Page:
How Do You Create Apophenia?
What in the world is ‘apophenia’ and how can it create more irresistible experiences?
Apophenia/æpoʊˈfiːniə/ is the human tendency to perceive meaningful patterns within random data.
Tynan Sylvester, author of Designing Games, notes that “This apophenia – this perception of personality and intent where there is none – is the key to making a simulation game work. We can’t simulate the emotional core of a good story on silicon. Computers just aren’t good at handling generalized intelligence, intent, and feeling. But we don’t have to simulate those things. We only need to show the simulation equivalent of moving balls and let the player layer in their own emotional perceptions.
In this way, the simulation is a co-author of stories with the player. The simulation does the logistics and generates some random outcomes, while the player adds the meaning and pathos.”
Which makes sense to me as a game designer. I remember a colleague at Maxis telling me of first meeting Will Wright and wanting to know how he had created The Sims. Will simply brought him into his office and showed him three spreadsheets running on his computer. Three spreadsheets? That’s right, all the rest was just implementation in code or art on the screen. The spreadsheets were the data at the heart of the simulation.
But wait…if that was the simulation, where was the “fun”? What made The Sims look and feel so human?
Well one reason is that the designers added ambiguity to the game model. The game is very clear about the eight stats that are tracked in the game (Hunger, Social, Fun, Comfort, Hygiene, Bladder, Room and Energy) as well as the in-game currency (Simoleans) and the architectural simulator. But most of the storylines in the game are created through emergent gameplay. And an important tool for generating that emergence is the ambiguity present in the game.
Gaver, et al. talk about three different types of ambiguity:
Ambiguity of Information
- Use imprecise representations to emphasize uncertainty
- Over interpret data to encourage speculation
- Expose inconsistencies to create a space of interpretation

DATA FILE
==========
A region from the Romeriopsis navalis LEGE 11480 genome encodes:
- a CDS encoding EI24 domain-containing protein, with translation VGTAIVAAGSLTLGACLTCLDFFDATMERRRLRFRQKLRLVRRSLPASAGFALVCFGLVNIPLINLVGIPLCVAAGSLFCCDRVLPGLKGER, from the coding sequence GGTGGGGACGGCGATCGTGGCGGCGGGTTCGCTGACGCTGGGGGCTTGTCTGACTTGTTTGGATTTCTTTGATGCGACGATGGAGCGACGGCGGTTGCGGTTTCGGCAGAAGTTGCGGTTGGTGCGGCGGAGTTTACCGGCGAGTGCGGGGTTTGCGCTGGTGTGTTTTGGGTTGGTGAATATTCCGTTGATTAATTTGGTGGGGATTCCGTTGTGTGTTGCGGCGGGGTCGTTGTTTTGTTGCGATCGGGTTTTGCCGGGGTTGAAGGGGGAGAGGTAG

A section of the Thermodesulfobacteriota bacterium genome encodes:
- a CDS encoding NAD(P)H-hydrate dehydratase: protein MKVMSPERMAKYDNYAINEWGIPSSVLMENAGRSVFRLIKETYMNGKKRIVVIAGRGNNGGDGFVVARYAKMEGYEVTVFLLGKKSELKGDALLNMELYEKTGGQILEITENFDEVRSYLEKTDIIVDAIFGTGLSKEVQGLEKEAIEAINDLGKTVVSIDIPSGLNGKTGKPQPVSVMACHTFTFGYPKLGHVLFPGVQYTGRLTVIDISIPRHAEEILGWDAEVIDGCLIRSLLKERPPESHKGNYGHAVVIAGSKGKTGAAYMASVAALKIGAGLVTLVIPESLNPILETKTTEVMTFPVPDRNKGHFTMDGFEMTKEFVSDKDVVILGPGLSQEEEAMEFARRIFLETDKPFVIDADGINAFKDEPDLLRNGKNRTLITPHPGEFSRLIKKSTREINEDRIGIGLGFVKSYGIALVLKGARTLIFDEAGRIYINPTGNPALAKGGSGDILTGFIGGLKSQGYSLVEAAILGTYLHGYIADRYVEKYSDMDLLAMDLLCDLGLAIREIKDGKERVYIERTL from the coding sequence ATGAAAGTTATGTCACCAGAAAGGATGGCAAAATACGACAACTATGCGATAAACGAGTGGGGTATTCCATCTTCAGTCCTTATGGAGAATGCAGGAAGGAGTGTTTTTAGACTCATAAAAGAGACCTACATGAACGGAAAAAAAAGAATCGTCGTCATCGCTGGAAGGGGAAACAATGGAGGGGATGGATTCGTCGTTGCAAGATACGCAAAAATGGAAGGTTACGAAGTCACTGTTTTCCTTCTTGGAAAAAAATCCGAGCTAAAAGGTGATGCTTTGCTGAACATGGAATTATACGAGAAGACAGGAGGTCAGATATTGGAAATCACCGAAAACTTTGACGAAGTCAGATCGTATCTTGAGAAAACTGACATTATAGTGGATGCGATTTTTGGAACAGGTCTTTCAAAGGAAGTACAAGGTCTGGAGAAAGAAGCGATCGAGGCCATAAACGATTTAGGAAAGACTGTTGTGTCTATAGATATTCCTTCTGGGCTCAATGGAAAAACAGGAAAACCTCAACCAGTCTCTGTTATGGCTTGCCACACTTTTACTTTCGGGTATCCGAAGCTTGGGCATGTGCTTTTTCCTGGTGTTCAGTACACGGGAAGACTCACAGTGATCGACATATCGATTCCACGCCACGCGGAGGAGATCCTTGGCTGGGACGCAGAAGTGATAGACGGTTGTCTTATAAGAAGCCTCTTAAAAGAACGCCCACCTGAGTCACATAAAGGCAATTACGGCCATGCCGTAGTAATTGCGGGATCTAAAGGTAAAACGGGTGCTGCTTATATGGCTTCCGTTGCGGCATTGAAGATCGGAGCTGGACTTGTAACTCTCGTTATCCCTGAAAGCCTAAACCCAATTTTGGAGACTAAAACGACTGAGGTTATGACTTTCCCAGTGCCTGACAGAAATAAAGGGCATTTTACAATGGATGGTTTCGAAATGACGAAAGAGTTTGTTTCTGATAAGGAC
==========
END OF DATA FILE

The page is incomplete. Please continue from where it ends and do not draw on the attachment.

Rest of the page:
- Cast doubt on sources to provoke independent assessment
Ambiguity of Context
- Implicate incompatible contexts to disrupt preconceptions
- Add incongruous functions to breach existing genres
- Block expected functionality to comment on familiar products
Ambiguity of Relationship
- Offer unaccustomed roles to encourage imagination
- Point out things without explaining why
- Introduce disturbing side effects to question responsibility
Other types of media, like TV, movies, books and graphic novels, can also utilize this ambiguity. But I would argue that the player agency inherent in most games allows for more of the apophenia that we know can lead to increased player engagement.
So, what does all of this mean for us who are not making games for games sake? Or even educational or health products, for example.
Let’s look at some ways to create apophenia from an article by Sylvester:
- Borrow archetypes from real life and fiction
- Allow players to project themselves into the game. (although this could be used for many simulations or experience)
- Create uncertain situations with human-relevant values in the balance
- Express or imply simple, pure, primal emotions
Think about the feelings you are trying to create in your product or experience. How can you use apophenia to create spaces in the minds of your users to fill in with their own stories?